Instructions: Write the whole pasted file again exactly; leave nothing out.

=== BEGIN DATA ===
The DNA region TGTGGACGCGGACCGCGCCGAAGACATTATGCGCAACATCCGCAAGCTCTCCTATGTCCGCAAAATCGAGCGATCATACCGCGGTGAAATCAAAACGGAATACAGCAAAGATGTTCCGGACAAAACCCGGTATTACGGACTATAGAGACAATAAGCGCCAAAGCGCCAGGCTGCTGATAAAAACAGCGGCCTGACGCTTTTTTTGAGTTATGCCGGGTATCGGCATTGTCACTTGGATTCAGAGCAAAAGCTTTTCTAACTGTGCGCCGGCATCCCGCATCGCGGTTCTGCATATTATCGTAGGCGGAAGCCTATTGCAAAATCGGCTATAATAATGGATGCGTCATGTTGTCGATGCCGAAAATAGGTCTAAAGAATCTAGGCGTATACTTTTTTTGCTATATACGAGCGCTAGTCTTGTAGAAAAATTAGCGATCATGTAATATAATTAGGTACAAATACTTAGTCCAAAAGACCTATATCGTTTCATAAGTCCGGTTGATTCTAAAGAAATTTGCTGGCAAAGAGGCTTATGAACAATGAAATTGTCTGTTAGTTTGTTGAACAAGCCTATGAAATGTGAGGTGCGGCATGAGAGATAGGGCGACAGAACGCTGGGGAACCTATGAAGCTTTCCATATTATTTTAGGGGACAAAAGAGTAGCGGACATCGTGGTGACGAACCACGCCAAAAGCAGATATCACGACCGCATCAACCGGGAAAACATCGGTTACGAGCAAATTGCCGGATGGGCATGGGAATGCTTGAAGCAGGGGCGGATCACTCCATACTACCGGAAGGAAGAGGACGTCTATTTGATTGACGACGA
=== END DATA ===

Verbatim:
The DNA region TGTGGACGCGGACCGCGCCGAAGACATTATGCGCAACATCCGCAAGCTCTCCTATGTCCGCAAAATCGAGCGATCATACCGCGGTGAAATCAAAACGGAATACAGCAAAGATGTTCCGGACAAAACCCGGTATTACGGACTATAGAGACAATAAGCGCCAAAGCGCCAGGCTGCTGATAAAAACAGCGGCCTGACGCTTTTTTTGAGTTATGCCGGGTATCGGCATTGTCACTTGGATTCAGAGCAAAAGCTTTTCTAACTGTGCGCCGGCATCCCGCATCGCGGTTCTGCATATTATCGTAGGCGGAAGCCTATTGCAAAATCGGCTATAATAATGGATGCGTCATGTTGTCGATGCCGAAAATAGGTCTAAAGAATCTAGGCGTATACTTTTTTTGCTATATACGAGCGCTAGTCTTGTAGAAAAATTAGCGATCATGTAATATAATTAGGTACAAATACTTAGTCCAAAAGACCTATATCGTTTCATAAGTCCGGTTGATTCTAAAGAAATTTGCTGGCAAAGAGGCTTATGAACAATGAAATTGTCTGTTAGTTTGTTGAACAAGCCTATGAAATGTGAGGTGCGGCATGAGAGATAGGGCGACAGAACGCTGGGGAACCTATGAAGCTTTCCATATTATTTTAGGGGACAAAAGAGTAGCGGACATCGTGGTGACGAACCACGCCAAAAGCAGATATCACGACCGCATCAACCGGGAAAACATCGGTTACGAGCAAATTGCCGGATGGGCATGGGAATGCTTGAAGCAGGGGCGGATCACTCCATACTACCGGAAGGAAGAGGACGTCTATTTGATTGACGACGA